Russian Crypto Scammers Targeting YouTube, Google Researchers Warn | Andro Gaming Club

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Google-owned video sharing app YouTube is riddled with phishing and crypto scams, researchers from the search engine giant’s Threat Analysis Group (TAG) have recently discovered. Cyber criminals are using cookie-theft malware to hijack YouTube channels to promote phishing and scams, the researchers said. Google has linked the activities to a group found active on Russian forums. With the malware, hackers can access people’s passwords and even YouTube channel credentials.

Online games, anti-virus softwares, and photo-editing are some ways using which cyber criminals are approaching YouTube users to scam them, a report by TAG has revealed. Hackers have also been creating fake pages on social networking platforms to direct their victims to and make them click on infected links.

Researchers further warned that these cyber criminals have been using breached YouTube channels for live streaming crypto content to scam investors.

“A large number of hijacked channels were rebranded for cryptocurrency scam live-streaming. The channel name, profile picture and content were all replaced with cryptocurrency branding to impersonate large tech or cryptocurrency exchange firms. The attacker live-streamed videos promising cryptocurrency giveaways in exchange for an initial contribution,” Ashley Shen from Google’s TAG wrote in the report.

Deeper analysis into the matter has revealed that hacked YouTube channels were trading within the range of $3 (roughly Rs. 225) to $4,000 (roughly Rs. 3 lakh).

In July 2020, famous Indian YouTuber Ajay Nagar, who is known by the name of CarryMinati, had reported that one of his YouTube channels had been compromised and was showing questionable Bitcoin links to his followers.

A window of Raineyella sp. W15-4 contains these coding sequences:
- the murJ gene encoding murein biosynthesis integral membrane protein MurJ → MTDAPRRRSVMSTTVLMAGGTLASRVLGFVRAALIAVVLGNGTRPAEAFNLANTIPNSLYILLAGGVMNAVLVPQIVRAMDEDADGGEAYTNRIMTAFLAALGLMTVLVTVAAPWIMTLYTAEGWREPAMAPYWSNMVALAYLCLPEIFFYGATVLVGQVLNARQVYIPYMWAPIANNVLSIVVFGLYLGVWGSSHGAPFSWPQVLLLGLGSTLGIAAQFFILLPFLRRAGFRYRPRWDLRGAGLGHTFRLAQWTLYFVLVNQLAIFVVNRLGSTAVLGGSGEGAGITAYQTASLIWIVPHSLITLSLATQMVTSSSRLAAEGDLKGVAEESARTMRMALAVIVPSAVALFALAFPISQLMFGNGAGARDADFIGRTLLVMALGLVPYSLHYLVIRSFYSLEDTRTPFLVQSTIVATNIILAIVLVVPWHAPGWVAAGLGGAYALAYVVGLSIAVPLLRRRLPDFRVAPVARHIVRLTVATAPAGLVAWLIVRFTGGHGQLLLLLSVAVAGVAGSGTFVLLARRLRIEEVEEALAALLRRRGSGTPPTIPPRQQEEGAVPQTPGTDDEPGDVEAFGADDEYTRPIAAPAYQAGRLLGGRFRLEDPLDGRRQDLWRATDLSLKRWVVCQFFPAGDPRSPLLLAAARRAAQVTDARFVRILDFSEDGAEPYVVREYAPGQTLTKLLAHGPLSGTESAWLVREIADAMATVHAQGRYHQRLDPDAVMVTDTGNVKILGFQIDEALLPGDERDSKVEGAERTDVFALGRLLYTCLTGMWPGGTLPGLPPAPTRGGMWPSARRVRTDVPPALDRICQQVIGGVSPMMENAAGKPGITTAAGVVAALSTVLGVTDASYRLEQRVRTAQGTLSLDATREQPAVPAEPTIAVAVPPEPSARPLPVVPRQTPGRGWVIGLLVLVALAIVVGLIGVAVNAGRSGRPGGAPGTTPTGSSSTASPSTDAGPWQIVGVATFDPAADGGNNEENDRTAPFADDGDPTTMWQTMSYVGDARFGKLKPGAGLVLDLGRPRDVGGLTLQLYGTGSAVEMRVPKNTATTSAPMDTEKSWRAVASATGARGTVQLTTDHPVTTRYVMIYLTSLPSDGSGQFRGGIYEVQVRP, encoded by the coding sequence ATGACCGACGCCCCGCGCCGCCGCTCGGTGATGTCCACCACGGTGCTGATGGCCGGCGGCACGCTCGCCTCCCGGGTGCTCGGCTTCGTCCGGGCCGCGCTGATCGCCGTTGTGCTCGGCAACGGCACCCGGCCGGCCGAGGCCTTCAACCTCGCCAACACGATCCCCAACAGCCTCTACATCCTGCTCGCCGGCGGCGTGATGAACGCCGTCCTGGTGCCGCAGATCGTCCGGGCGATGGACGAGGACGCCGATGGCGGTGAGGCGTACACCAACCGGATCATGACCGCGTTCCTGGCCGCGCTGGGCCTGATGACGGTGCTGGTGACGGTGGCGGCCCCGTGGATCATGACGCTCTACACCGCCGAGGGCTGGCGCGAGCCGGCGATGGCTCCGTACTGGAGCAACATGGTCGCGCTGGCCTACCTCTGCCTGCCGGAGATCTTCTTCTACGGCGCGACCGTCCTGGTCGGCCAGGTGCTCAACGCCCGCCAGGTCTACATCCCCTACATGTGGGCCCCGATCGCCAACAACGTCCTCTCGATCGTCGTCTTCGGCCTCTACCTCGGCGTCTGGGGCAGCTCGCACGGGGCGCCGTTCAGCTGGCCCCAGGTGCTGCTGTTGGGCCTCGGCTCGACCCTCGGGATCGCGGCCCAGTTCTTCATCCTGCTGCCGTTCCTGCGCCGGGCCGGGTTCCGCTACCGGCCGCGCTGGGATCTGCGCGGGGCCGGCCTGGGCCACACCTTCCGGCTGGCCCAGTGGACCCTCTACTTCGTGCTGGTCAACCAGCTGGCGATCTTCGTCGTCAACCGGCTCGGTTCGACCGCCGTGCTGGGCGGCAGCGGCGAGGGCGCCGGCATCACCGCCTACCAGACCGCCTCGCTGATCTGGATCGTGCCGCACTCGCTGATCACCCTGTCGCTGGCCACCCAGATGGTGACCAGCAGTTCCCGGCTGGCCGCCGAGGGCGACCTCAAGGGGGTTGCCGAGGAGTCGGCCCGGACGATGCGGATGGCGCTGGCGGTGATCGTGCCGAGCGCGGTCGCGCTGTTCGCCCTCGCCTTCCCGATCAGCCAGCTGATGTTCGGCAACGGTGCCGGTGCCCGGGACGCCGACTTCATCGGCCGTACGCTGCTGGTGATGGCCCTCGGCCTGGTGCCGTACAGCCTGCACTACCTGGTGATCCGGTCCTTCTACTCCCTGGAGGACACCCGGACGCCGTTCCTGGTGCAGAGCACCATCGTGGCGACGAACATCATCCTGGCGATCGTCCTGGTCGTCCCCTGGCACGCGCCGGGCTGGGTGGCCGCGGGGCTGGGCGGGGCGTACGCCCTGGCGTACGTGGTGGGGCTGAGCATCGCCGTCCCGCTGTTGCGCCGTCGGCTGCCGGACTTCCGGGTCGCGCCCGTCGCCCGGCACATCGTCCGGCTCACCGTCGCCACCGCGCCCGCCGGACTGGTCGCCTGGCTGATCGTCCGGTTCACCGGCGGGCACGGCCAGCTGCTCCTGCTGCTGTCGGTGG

Along with YouTube, crypto-scammers have also been misusing other platforms like WhatsApp and Twitter among others, to unlawfully extract benefits from unsuspecting crypto enthusiasts.

Last year, the verified accounts of several well-known people including Barack Obama, Kim Kardashian West and, Elon Musk were hacked by crypto-criminals, who posted infected Bitcoin links to lure their victims into a scam.

Amid the expansion of the crypto-culture on a global level, scammers have been trying to find more opportunities to use this development in their favour.

Earlier in April, a report had revealed that the total crypto crime in 2020 has amounted to around $10.52 billion (roughly Rs. 79,194 crore).

Analyst firm Chainalysis in a recent report had also revealed that at least $815 million (roughly Rs. 6,135 crore) was sent in crypto to scam projects from Eastern European countries between July 2020 and June 2021.


Interested in cryptocurrency? We discuss all things crypto with WazirX CEO Nischal Shetty and WeekendInvesting founder Alok Jain on Orbital, the Gadgets 360 podcast. Orbital is available on Apple Podcasts, Google Podcasts, Spotify, Amazon Music and wherever you get your podcasts.